Outsider Trading: How Martha Stewart Beat Fidelity

Martha Stewart’s wasn’t the only interesting call ImClone CEO Sam Waksal received on Dec. 27. On Dec. 26, Waksal had learned the FDA wouldn’t approve his cancer drug Erbitux. He (and perhaps others) allegedly warned enough holders of ImClone stock that their exodus caused the price to fall, alarming other investors. The House committee investigating ImClone has procured  Waksal’s Dec. 27 phone log.What’s remarkable about the document is who did call, and who didn’t.

These days, Wall Street is thought to be a (relatively) level playing field for ordinary investors. Little guys are guarded by investor protection laws passed since the crash of 1929. More important, ordinary investors now have pros on their side, brokers and mutual-fund managers whose control of billions of dollars is supposed to give them insider access. This didn’t help in the ImClone case.

ImClone’s biggest investor, aside from Bristol-Myers, was Fidelity, the Boston fund behemoth that represents 17 million investors. Fidelity held a whopping 15 percent of ImClone shares, worth as much as $750 million at their peak. According to mutual-fund researcher Morningstar, Fidelity kept most of its ImClone in eight funds, with the biggest stockpile—nearly 6 percent of ImClone—comprising 1.3 percent of Fidelity Growth Company, one of America’s 20 biggest mutual funds. We may be pondering for years who got an ImClone tip, but Fidelity sure didn’t. Fidelity has a reputation of throwing its weight around, but no one at the mutual-fund company called Waksal on Dec. 27,according to the phone log. Nor does any other mutual-fund manager appear in the log.

Fidelity got killed by ImClone’s collapse. As of Fidelity’s May 31 SEC filing, it still held 9 percent of ImClone. Alpha Equity Research CEO David O’Leary, a leading Fidelity watcher, figures that Fidelity has lost about $600 million by not getting out at the peak. (The stock traded at $75.45 in November, but closed Wednesday at $6.52. However, the filings don’t make clear when or what Fidelity may have sold.)  O’Leary says Fidelity was likely trusting the wisdom of Bristol-Myers, which didn’t get cold feet till spring. If the ImClone hit were distributed equally around Fidelity (which, obviously, it wasn’t), that $600 million would translate to a $34 loss for every Fidelity investor. So if you’re wondering who was hurt by the possible insider trading at ImClone, look no further than your own 401(k) plan.

Your fund manager wasn’t chatting up Waksal, but hedge-fund managers were. At least three hedge funds appear on the Waksal call list: Ziff Brothers Investments, Merlin BioMed, and SAC Capital. While the typical mutual-fund investing household makes just $62,100 a year, hedge funds generally require at least $1 million to invest. Two of the hedge funds that called on Dec. 27, SAC and Merlin, were actively trading in ImClone, according to Dec. 31 filings with the SEC.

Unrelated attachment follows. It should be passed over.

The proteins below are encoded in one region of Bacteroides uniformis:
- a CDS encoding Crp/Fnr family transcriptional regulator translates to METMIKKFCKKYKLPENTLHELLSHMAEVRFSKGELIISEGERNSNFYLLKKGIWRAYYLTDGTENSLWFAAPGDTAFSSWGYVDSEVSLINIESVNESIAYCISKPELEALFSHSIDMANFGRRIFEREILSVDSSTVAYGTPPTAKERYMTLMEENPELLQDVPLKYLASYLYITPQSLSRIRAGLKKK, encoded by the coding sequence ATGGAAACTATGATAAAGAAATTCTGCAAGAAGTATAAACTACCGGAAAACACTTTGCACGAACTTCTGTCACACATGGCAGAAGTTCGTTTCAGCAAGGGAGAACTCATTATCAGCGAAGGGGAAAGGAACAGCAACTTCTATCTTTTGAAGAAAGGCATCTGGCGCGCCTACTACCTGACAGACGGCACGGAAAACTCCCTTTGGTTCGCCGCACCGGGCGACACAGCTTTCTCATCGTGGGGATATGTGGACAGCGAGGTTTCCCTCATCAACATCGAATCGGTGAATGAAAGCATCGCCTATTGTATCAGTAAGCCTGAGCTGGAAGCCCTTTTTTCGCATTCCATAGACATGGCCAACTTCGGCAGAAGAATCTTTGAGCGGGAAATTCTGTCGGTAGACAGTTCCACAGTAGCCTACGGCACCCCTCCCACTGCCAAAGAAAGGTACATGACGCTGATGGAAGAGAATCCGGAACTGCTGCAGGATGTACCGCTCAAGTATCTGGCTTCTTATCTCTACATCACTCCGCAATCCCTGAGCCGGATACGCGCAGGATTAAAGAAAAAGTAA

Waksal’s secretary took a message from Stuart Weisbrod, the chief investment officer of Merlin BioMed: “re: shares?” Weisbrod, who used to be a famed pharmaceutical analyst, did not return a request for comment. SEC filings show that on Dec. 31, Merlin BioMed held ImClone “put option” contracts (which are bearish) valued at $4.6 million, along with $1.8 million in ImClone stock.

The call from SAC Capital was turned over to someone at ImClone named Andrea. A spokesman for SAC said that the call was forwarded to investor relations but not returned. “There was no call. There was no conversation,” the spokesman said. SAC are the initials of the fund’s founder, legendary trader Steven A. Cohen, the most powerful person on Wall Street you’ve never heard of. SAC is well-known for leaning on trading desks for the latest information on companies.

SEC records show that SAC also held both ImClone stock and options betting against it on Dec. 31, the first trading day after the FDA announcement. The current amended filing shows that SAC had a long position of $17.9 million and $1 million in options betting against ImClone. It’s impossible to discern from this snapshot what SAC’s strategy, profit, or loss was.

In short, Waksal’s phone log represents queries from the rich—most famously, of course, Martha Stewart, but also Carl Icahn—and from people who manage the money of the rich. (While some of the calls seem personal, others must now be making the people who made them cringe. “Is it time yet?” asked a 1 p.m. message from Robert Takeuchi, president of Softbank Finance, a Japanese venture firm. Softbank had invested $10 million in Waksal’s Scientia investment fund.)

And at least two of those calling directly to the CEO were major Wall Street investors who would soon play the stock. This is exactly the kind of behavior and special advantage that the SEC’s recent Regulation Fair Disclosure, or Reg FD, was trying to prevent. The purpose of last year’s rule was to ensure that “all investors, large and small, should have equal access to material information about a public company at the same time.”

Frank Heflin, an assistant management professor at Purdue University who studies Reg FD, said the legality of the calls would hinge on what was said. Still, calling the CEO seems odd. “I’m kind of struggling to think of an example of something [they could have talked about] related to the company that was not in violation of Reg FD,” Heflin said. “Why spend the time and the trouble to ask if you don’t think you’re going to get something out of it?”

Clearly those who called Waksal had confidence or, at a bare minimum, hope he would reveal something about the company. This is a sign of how unfair Wall Street still is: Ordinary investors, perversely, should be asking why their mutual funds didn’t make the same sleazy calls.